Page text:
Feminism has done such a good job casting women as victims that society sees any attempt to foster masculine development as an outright attack on women. So conditioned are we to protect women from even the slightest breeze of sexism that we seem paralyzed when it comes to helping males.

So why is the presence of altar girls disheartening to boys in the first place? It has to do with the way boys become men. I explain this process in great detail in Why Men Hate Going to Church. Here’s a very quick summary:

Psychologically healthy boys undergo a process called separation-individuation, in which they emotionally detach from their mother and all things female. This process begins around age seven, when girls suddenly develop “cooties” and boys begin to hew to culturally prescribed masculine behaviors. Throughout their lives men instinctively avoid anything that’s woman-oriented — baby showers, fabric stores and Pinterest are but a few examples.

Few women understand this need in men, because they never undergo separation-individuation. Whereas most little boys are raised in a world dominated by women and female values, little girls are rarely raised in a world dominated by men and their values.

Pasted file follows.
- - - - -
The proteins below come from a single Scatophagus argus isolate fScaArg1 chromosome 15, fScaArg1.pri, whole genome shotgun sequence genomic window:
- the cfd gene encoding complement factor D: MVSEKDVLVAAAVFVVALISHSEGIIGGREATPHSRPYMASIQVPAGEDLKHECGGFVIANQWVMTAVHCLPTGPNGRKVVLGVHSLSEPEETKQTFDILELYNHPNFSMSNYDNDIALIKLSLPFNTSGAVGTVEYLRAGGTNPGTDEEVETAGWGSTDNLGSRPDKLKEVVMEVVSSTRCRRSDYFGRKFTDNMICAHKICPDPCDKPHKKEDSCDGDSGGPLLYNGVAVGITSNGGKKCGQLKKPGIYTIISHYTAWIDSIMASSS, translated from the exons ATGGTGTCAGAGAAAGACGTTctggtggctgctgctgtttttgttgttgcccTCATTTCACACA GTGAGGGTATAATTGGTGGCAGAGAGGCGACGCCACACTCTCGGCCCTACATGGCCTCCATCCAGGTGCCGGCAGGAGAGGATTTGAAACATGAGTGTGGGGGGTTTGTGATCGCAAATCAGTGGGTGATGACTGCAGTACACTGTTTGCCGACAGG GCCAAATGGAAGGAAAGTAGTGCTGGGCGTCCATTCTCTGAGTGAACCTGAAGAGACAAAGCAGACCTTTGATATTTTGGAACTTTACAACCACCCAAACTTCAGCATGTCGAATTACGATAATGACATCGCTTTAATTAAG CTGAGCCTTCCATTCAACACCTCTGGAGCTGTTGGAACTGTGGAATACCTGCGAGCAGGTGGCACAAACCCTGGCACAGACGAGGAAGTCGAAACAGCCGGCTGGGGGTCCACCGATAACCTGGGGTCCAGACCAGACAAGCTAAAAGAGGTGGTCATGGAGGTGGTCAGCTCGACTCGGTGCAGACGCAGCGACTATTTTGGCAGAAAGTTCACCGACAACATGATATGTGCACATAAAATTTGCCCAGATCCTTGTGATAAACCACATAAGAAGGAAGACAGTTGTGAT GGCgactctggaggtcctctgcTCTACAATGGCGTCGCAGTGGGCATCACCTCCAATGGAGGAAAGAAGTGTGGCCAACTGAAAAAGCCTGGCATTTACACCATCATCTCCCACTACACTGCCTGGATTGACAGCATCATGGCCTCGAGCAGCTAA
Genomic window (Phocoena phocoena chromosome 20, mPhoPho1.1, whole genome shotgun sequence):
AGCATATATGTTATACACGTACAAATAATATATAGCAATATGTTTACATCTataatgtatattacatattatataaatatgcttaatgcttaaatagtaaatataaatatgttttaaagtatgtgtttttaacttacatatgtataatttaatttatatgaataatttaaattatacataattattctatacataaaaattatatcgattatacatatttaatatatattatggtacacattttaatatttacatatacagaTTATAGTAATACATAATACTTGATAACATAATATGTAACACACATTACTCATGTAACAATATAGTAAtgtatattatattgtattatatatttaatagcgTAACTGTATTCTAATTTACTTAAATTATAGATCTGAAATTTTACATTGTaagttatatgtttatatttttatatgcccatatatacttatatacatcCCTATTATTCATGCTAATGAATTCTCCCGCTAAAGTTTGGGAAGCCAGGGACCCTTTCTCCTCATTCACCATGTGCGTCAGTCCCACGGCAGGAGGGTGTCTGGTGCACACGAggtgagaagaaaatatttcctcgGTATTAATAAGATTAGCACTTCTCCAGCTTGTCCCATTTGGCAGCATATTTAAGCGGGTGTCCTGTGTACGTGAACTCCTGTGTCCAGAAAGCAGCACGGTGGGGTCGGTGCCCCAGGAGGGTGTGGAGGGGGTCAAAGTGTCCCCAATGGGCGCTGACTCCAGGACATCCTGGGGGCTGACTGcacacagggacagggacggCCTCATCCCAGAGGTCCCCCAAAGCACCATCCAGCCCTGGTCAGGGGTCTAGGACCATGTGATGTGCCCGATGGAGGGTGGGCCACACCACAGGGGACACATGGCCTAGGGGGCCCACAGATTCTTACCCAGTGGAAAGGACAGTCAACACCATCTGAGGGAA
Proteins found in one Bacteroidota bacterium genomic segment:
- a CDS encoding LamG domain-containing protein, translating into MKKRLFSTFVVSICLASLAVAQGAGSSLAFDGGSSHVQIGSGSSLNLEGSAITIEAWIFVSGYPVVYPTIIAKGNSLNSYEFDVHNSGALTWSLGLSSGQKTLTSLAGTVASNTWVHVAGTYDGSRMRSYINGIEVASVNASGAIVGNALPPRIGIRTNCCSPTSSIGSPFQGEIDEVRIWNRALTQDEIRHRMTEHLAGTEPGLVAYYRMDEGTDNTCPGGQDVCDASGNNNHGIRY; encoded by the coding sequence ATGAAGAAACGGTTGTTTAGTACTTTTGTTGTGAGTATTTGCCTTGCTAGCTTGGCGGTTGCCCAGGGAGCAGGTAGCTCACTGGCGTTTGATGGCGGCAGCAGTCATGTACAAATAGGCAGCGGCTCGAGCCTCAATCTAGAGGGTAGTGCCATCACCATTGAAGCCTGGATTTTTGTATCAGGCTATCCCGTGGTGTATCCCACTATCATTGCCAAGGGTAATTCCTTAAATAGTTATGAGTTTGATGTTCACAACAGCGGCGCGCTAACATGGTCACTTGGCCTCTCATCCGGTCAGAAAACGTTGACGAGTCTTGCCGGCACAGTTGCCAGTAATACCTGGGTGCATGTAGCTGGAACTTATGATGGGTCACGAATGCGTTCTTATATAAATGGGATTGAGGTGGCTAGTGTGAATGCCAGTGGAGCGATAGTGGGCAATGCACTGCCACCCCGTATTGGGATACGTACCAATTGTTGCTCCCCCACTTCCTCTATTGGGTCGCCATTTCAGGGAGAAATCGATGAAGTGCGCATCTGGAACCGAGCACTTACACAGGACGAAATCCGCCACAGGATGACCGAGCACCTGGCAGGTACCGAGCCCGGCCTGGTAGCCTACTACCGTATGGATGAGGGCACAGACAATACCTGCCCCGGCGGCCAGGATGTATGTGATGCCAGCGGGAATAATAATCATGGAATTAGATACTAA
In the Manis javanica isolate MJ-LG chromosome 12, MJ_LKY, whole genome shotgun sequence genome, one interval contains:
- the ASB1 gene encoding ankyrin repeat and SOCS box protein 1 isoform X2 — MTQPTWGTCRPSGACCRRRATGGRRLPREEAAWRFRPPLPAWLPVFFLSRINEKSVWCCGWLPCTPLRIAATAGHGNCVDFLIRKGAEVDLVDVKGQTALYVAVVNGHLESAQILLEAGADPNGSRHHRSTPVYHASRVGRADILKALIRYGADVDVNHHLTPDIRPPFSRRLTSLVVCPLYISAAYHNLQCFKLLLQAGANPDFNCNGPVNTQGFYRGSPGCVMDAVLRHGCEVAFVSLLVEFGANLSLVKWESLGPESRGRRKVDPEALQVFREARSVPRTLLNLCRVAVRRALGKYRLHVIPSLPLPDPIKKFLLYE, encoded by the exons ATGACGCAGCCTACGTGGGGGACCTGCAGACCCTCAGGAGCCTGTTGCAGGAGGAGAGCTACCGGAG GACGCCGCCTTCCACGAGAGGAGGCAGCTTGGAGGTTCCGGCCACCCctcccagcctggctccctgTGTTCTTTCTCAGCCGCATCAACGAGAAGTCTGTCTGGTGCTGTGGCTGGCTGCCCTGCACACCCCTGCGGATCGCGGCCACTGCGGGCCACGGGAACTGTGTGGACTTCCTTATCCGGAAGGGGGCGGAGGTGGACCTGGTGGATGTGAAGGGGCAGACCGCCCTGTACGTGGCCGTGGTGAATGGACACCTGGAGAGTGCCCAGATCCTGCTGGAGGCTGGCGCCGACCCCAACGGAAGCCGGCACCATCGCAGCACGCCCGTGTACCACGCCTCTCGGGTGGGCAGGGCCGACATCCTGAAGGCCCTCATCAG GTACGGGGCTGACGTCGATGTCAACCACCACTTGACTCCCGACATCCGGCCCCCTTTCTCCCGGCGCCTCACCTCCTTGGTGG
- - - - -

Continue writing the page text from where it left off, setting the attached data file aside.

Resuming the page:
As a result, women spend their lives fascinated by the things of men, whereas men are utterly bored by the things of women.

This divergence is at the heart of the altar girl controversy. Girls were excited to begin serving at the altar back in the ‘90s. But once girls became the majority (and performed so well) boys began losing interest. So more girls stepped forward. Eventually altar service became a female-dominated activity. At this point no self-respecting boy wanted to have anything to do with the altar because it was seen as something that girls did.